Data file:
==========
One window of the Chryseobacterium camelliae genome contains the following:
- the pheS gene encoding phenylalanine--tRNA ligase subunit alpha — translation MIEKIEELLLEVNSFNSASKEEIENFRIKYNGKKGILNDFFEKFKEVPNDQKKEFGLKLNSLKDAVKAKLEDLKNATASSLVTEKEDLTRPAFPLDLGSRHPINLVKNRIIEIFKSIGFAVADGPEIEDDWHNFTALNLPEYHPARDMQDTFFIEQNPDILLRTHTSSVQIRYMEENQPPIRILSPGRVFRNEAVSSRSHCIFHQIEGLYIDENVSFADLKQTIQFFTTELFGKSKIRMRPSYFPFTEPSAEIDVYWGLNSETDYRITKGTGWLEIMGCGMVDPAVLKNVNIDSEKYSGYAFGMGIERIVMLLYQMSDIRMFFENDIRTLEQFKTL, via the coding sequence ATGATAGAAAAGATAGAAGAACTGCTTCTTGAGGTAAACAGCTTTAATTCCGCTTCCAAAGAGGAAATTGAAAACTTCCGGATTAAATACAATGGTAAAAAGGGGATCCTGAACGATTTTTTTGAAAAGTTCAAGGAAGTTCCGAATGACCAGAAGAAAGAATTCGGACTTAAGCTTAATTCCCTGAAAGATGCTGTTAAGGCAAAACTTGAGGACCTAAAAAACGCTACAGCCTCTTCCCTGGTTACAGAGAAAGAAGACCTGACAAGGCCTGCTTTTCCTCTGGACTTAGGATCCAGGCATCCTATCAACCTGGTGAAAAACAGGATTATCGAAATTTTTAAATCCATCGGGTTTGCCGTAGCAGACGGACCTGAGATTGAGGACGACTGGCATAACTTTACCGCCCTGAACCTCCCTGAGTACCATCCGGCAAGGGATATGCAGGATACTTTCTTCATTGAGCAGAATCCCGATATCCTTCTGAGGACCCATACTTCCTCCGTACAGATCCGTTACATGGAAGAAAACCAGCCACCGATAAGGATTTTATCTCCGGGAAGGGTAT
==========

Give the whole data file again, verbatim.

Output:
One window of the Chryseobacterium camelliae genome contains the following:
- the pheS gene encoding phenylalanine--tRNA ligase subunit alpha — translation MIEKIEELLLEVNSFNSASKEEIENFRIKYNGKKGILNDFFEKFKEVPNDQKKEFGLKLNSLKDAVKAKLEDLKNATASSLVTEKEDLTRPAFPLDLGSRHPINLVKNRIIEIFKSIGFAVADGPEIEDDWHNFTALNLPEYHPARDMQDTFFIEQNPDILLRTHTSSVQIRYMEENQPPIRILSPGRVFRNEAVSSRSHCIFHQIEGLYIDENVSFADLKQTIQFFTTELFGKSKIRMRPSYFPFTEPSAEIDVYWGLNSETDYRITKGTGWLEIMGCGMVDPAVLKNVNIDSEKYSGYAFGMGIERIVMLLYQMSDIRMFFENDIRTLEQFKTL, via the coding sequence ATGATAGAAAAGATAGAAGAACTGCTTCTTGAGGTAAACAGCTTTAATTCCGCTTCCAAAGAGGAAATTGAAAACTTCCGGATTAAATACAATGGTAAAAAGGGGATCCTGAACGATTTTTTTGAAAAGTTCAAGGAAGTTCCGAATGACCAGAAGAAAGAATTCGGACTTAAGCTTAATTCCCTGAAAGATGCTGTTAAGGCAAAACTTGAGGACCTAAAAAACGCTACAGCCTCTTCCCTGGTTACAGAGAAAGAAGACCTGACAAGGCCTGCTTTTCCTCTGGACTTAGGATCCAGGCATCCTATCAACCTGGTGAAAAACAGGATTATCGAAATTTTTAAATCCATCGGGTTTGCCGTAGCAGACGGACCTGAGATTGAGGACGACTGGCATAACTTTACCGCCCTGAACCTCCCTGAGTACCATCCGGCAAGGGATATGCAGGATACTTTCTTCATTGAGCAGAATCCCGATATCCTTCTGAGGACCCATACTTCCTCCGTACAGATCCGTTACATGGAAGAAAACCAGCCACCGATAAGGATTTTATCTCCGGGAAGGGTAT